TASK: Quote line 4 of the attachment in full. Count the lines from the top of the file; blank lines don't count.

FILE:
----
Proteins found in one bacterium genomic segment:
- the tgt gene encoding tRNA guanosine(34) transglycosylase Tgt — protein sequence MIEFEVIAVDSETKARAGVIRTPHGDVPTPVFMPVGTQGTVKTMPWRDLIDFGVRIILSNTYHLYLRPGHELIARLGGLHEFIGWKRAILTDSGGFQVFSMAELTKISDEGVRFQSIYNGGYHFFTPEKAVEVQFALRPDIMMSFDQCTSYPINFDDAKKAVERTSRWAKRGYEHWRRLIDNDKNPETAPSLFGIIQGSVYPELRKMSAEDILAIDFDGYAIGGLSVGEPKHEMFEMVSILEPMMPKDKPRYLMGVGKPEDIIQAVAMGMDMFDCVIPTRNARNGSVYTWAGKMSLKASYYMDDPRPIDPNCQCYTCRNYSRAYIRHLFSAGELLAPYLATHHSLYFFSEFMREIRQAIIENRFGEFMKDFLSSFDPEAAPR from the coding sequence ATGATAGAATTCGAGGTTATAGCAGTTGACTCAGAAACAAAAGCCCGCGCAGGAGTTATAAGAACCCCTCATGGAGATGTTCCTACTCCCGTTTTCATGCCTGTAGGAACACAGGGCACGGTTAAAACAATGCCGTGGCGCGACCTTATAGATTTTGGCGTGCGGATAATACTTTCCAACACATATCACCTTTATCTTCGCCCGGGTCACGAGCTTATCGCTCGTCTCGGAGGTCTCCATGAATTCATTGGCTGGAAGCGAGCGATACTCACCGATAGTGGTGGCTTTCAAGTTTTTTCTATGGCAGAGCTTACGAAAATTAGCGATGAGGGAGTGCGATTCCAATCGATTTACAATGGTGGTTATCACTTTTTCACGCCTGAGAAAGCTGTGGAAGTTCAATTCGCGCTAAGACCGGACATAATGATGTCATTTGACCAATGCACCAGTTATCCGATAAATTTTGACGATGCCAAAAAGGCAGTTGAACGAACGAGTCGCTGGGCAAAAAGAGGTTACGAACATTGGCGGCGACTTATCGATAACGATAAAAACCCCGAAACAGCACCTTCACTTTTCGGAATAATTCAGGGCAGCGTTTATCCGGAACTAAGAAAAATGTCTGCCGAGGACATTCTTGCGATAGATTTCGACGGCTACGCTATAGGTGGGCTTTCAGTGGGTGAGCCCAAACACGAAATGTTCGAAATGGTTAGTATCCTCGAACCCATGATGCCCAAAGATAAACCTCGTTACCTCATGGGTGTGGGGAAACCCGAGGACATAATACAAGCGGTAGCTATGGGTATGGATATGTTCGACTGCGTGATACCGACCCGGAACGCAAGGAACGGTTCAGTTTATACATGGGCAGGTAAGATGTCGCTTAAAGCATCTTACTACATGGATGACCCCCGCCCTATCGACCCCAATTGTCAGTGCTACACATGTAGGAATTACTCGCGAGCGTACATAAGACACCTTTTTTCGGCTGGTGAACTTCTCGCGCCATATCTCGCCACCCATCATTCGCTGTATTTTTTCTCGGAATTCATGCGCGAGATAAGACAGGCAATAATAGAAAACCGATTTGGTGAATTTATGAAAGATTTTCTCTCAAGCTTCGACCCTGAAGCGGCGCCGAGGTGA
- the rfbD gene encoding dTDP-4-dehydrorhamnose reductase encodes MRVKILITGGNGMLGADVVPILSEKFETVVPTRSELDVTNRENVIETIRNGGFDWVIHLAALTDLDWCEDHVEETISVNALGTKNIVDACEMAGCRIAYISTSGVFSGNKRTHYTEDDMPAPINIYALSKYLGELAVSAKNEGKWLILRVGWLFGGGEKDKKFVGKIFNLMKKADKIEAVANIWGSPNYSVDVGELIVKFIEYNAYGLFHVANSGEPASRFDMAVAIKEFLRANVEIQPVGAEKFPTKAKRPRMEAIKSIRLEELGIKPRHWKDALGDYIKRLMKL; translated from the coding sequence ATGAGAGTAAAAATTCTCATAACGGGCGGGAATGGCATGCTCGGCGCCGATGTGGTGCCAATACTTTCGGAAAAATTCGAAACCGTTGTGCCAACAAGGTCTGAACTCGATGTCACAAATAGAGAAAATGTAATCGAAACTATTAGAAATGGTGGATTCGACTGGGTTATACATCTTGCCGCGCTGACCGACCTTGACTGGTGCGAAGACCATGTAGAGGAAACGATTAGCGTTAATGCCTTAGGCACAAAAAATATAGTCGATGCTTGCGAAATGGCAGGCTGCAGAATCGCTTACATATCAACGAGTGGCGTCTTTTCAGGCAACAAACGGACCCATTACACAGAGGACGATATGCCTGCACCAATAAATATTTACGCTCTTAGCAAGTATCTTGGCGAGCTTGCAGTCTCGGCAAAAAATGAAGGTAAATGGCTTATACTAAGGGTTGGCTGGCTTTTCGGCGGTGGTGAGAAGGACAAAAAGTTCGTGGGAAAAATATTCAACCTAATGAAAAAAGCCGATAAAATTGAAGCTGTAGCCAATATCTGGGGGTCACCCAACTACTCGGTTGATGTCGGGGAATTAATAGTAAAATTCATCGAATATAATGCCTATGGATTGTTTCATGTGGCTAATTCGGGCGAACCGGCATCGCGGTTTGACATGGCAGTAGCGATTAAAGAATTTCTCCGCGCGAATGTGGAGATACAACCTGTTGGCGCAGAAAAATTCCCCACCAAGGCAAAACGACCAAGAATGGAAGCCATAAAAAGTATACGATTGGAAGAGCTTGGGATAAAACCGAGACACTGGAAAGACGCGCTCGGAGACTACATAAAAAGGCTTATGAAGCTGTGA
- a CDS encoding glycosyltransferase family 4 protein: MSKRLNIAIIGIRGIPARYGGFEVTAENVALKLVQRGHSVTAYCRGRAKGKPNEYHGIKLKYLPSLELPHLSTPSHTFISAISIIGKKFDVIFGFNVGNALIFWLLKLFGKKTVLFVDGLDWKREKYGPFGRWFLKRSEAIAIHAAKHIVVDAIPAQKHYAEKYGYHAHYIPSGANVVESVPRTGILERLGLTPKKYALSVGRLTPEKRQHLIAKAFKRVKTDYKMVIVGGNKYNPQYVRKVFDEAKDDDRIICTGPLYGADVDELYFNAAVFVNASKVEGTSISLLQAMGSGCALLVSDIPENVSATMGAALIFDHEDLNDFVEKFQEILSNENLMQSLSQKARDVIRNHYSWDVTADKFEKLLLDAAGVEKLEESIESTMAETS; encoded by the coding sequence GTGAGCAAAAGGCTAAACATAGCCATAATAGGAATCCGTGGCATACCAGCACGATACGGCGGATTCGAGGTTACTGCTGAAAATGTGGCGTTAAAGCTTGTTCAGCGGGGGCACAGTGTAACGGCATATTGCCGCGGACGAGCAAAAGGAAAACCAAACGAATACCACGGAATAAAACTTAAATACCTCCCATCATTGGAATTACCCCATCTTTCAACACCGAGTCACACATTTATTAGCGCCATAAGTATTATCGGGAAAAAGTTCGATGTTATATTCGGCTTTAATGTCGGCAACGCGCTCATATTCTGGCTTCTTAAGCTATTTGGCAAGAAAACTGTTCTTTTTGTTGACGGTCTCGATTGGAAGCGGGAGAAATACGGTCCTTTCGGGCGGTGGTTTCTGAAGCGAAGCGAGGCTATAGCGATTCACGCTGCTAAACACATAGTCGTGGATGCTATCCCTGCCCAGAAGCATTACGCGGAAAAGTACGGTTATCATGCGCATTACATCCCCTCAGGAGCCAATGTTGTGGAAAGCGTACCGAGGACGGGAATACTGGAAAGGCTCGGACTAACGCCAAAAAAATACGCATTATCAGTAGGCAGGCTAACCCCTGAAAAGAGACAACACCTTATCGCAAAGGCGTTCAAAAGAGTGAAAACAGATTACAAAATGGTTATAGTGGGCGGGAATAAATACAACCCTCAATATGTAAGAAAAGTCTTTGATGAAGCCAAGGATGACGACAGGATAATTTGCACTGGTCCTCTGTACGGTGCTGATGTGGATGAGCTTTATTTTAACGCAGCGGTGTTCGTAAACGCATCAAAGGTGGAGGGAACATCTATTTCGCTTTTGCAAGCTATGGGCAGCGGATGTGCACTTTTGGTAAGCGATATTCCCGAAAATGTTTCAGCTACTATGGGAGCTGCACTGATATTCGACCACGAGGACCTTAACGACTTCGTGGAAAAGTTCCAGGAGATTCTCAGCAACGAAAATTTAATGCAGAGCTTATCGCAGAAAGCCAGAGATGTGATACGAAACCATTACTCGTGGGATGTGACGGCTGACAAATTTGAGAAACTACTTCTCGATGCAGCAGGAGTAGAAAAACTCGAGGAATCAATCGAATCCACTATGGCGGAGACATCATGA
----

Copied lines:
- a CDS encoding glycosyltransferase family 4 protein: MSKRLNIAIIGIRGIPARYGGFEVTAENVALKLVQRGHSVTAYCRGRAKGKPNEYHGIKLKYLPSLELPHLSTPSHTFISAISIIGKKFDVIFGFNVGNALIFWLLKLFGKKTVLFVDGLDWKREKYGPFGRWFLKRSEAIAIHAAKHIVVDAIPAQKHYAEKYGYHAHYIPSGANVVESVPRTGILERLGLTPKKYALSVGRLTPEKRQHLIAKAFKRVKTDYKMVIVGGNKYNPQYVRKVFDEAKDDDRIICTGPLYGADVDELYFNAAVFVNASKVEGTSISLLQAMGSGCALLVSDIPENVSATMGAALIFDHEDLNDFVEKFQEILSNENLMQSLSQKARDVIRNHYSWDVTADKFEKLLLDAAGVEKLEESIESTMAETS; encoded by the coding sequence GTGAGCAAAAGGCTAAACATAGCCATAATAGGAATCCGTGGCATACCAGCACGATACGGCGGATTCGAGGTTACTGCTGAAAATGTGGCGTTAAAGCTTGTTCAGCGGGGGCACAGTGTAACGGCATATTGCCGCGGACGAGCAAAAGGAAAACCAAACGAATACCACGGAATAAAACTTAAATACCTCCCATCATTGGAATTACCCCATCTTTCAACACCGAGTCACACATTTATTAGCGCCATAAGTATTATCGGGAAAAAGTTCGATGTTATATTCGGCTTTAATGTCGGCAACGCGCTCATATTCTGGCTTCTTAAGCTATTTGGCAAGAAAACTGTTCTTTTTGTTGACGGTCTCGATTGGAAGCGGGAGAAATACGGTCCTTTCGGGCGGTGGTTTCTGAAGCGAAGCGAGGCTATAGCGATTCACGCTGCTAAACACATAGTCGTGGATGCTATCCCTGCCCAGAAGCATTACGCGGAAAAGTACGGTTATCATGCGCATTACATCCCCTCAGGAGCCAATGTTGTGGAAAGCGTACCGAGGACGGGAATACTGGAAAGGCTCGGACTAACGCCAAAAAAATACGCATTATCAGTAGGCAGGCTAACCCCTGAAAAGAGACAACACCTTATCGCAAAGGCGTTCAAAAGAGTGAAAACAGATTACAAAATGGTTATAGTGGGCGGGAATAAATACAACCCTCAATATGTAAGAAAAGTCTTTGATGAAGCCAAGGATGACGACAGGATAATTTGCACTGGTCCTCTGTACGGTGCTGATGTGGATGAGCTTTATTTTAACGCAGCGGTGTTCGTAAACGCATCAAAGGTGGAGGGAACATCTATTTCGCTTTTGCAAGCTATGGGCAGCGGATGTGCACTTTTGGTAAGCGATATTCCCGAAAATGTTTCAGCTACTATGGGAGCTGCACTGATATTCGACCACGAGGACCTTAACGACTTCGTGGAAAAGTTCCAGGAGATTCTCAGCAACGAAAATTTAATGCAGAGCTTATCGCAGAAAGCCAGAGATGTGATACGAAACCATTACTCGTGGGATGTGACGGCTGACAAATTTGAGAAACTACTTCTCGATGCAGCAGGAGTAGAAAAACTCGAGGAATCAATCGAATCCACTATGGCGGAGACATCATGA